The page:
A social media campaign resulted in press reports and some leads — the Etobicoke Guardian, for instance, reported in September that some residents said they may have known Rosemarie as Mary or Helga — but it was DNA that solved the case.

A hit on the third-party consumer kit showed Vera to be a close DNA match to someone in the Toronto area: By the amount of DNA the 20-year-old match shared with Vera and by her age, “there could be only a handful of possible relationships to my mother — one of which is grand-niece,” Christa said.

Privacy laws made it difficult to locate members of the current generation, but consumer DNA genetic testing kits and other records made it possible to build a family tree.

With assistance from the German government, investigative genetic genealogists and professional DNA tools, it was determined that the probability the DNA match is Rosemarie’s grandchild was 100 per cent, Christa said.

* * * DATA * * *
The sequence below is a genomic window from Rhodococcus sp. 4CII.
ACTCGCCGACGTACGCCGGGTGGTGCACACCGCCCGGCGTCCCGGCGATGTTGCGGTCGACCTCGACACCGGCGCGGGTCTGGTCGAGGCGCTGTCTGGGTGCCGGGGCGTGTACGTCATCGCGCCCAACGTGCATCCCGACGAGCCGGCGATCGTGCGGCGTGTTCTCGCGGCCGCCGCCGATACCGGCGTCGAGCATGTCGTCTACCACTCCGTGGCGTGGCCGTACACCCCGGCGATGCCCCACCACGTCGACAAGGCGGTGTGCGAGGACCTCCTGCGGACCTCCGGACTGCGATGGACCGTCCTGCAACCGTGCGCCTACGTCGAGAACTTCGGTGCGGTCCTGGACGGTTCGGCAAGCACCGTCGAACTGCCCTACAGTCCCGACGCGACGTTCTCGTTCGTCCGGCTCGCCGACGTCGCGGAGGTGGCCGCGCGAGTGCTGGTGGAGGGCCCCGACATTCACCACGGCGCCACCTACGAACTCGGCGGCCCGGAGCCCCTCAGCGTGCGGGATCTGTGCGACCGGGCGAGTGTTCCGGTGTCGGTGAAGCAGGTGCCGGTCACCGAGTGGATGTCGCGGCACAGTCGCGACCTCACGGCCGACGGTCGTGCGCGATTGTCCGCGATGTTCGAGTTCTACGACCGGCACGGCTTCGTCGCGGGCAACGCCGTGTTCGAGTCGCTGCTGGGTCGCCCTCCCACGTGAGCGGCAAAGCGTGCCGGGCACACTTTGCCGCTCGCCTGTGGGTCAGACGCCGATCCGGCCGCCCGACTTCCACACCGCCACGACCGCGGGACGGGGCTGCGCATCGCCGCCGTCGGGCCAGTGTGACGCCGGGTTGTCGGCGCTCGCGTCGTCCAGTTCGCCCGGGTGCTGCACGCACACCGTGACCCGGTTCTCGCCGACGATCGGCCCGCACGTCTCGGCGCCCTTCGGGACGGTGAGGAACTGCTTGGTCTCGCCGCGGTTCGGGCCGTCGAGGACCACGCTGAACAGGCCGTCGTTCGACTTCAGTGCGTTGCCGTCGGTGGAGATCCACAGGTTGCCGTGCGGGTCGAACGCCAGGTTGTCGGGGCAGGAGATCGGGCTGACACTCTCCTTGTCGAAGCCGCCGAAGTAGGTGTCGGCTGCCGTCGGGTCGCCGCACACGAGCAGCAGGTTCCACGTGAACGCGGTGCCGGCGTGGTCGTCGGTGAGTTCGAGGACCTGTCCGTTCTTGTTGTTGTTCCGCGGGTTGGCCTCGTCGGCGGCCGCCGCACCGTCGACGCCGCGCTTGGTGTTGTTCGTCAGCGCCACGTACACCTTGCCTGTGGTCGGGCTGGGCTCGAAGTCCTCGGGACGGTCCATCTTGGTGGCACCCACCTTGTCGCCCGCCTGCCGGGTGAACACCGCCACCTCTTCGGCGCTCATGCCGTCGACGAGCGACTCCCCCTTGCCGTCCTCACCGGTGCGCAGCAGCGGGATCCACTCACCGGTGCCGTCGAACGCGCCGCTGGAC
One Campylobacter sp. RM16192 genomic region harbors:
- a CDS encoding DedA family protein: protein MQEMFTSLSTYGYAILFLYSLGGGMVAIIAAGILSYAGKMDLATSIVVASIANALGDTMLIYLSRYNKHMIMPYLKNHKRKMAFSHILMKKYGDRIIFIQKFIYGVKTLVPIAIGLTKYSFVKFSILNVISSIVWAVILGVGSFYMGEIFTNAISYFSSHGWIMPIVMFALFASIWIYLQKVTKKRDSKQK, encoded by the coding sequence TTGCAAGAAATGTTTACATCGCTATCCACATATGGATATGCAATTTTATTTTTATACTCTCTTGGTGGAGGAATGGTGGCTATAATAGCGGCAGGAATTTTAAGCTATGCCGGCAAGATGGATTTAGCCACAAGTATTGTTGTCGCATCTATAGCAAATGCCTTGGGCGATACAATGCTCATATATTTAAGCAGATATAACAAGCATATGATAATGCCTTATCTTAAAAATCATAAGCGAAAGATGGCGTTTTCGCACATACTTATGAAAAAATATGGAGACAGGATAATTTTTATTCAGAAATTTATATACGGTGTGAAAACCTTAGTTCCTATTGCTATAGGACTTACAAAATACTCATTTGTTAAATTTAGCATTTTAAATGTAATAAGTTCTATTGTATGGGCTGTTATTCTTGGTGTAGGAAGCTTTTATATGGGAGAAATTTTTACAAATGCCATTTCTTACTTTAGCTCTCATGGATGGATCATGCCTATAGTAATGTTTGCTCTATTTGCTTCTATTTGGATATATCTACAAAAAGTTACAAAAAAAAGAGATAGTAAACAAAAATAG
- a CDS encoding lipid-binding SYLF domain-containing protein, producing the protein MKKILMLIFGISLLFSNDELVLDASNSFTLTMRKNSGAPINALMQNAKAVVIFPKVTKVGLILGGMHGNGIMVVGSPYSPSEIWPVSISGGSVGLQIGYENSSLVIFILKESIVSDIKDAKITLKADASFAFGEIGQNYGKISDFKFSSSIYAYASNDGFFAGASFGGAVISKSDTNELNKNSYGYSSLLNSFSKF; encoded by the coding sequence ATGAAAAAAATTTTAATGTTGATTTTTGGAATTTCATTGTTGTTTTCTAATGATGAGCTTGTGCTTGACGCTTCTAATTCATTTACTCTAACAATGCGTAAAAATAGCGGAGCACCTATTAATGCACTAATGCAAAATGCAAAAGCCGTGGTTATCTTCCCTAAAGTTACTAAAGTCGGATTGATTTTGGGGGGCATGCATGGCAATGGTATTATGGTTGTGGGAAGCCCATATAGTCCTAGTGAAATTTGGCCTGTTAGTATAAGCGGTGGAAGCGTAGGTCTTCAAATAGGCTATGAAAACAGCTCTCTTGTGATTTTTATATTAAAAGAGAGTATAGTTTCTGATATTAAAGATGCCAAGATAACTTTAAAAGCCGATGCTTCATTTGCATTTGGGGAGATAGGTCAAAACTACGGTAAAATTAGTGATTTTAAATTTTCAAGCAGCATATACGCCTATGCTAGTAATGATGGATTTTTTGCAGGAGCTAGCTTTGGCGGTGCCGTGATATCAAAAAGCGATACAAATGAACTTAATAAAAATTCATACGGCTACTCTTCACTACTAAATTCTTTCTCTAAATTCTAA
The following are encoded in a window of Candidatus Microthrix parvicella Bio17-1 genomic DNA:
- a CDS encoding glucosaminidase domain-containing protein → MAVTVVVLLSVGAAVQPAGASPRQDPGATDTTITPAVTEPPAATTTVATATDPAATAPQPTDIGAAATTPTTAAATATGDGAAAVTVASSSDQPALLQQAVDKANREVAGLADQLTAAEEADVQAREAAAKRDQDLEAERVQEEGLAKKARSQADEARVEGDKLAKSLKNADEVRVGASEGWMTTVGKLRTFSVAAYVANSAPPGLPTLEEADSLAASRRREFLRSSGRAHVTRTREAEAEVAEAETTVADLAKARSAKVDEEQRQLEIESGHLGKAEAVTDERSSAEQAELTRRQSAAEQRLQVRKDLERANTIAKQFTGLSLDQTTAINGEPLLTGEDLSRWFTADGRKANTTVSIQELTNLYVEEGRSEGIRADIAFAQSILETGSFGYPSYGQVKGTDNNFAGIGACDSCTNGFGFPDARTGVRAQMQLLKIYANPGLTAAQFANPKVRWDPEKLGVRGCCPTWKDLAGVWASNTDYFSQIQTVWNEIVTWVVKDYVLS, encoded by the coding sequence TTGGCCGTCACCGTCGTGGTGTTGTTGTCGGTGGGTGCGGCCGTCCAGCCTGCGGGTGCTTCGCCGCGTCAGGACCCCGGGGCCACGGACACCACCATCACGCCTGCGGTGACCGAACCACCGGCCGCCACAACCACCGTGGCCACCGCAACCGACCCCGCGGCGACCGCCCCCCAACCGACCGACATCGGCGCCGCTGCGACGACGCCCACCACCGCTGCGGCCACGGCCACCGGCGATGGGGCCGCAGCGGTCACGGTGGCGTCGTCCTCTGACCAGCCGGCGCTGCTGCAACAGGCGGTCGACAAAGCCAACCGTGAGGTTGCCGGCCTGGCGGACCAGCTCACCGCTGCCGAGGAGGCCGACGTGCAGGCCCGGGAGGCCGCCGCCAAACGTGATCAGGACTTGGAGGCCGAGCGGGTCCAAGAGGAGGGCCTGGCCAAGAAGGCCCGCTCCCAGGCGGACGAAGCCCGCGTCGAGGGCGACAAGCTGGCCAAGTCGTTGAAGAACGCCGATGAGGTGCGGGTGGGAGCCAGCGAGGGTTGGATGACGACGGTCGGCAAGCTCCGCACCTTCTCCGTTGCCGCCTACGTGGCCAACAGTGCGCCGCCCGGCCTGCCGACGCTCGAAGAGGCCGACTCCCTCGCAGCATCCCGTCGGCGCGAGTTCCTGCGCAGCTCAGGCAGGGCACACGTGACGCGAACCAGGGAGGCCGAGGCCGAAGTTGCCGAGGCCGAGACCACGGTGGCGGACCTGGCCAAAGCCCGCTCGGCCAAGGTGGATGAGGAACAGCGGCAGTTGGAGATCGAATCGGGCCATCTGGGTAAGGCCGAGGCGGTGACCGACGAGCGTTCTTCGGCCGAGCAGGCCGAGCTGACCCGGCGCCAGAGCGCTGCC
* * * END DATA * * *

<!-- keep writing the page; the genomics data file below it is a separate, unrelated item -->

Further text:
The Toronto-area DNA match had little information about Rosemarie or her side of the family. But a search by Kelly of digitized records of Toronto-area directories led to the identification of people who provided information confirming that they were descendants.

“We were able to connect with a few of her sons and a few grandchildren,” Christa said. And they learned a few details about Rosemarie.

“Apparently, she made delicious German food and embroidered, crocheted and knitted — and even won an embroidery contest later in life,” she said.  One grandson told them Rosemarie loved to collect red purses.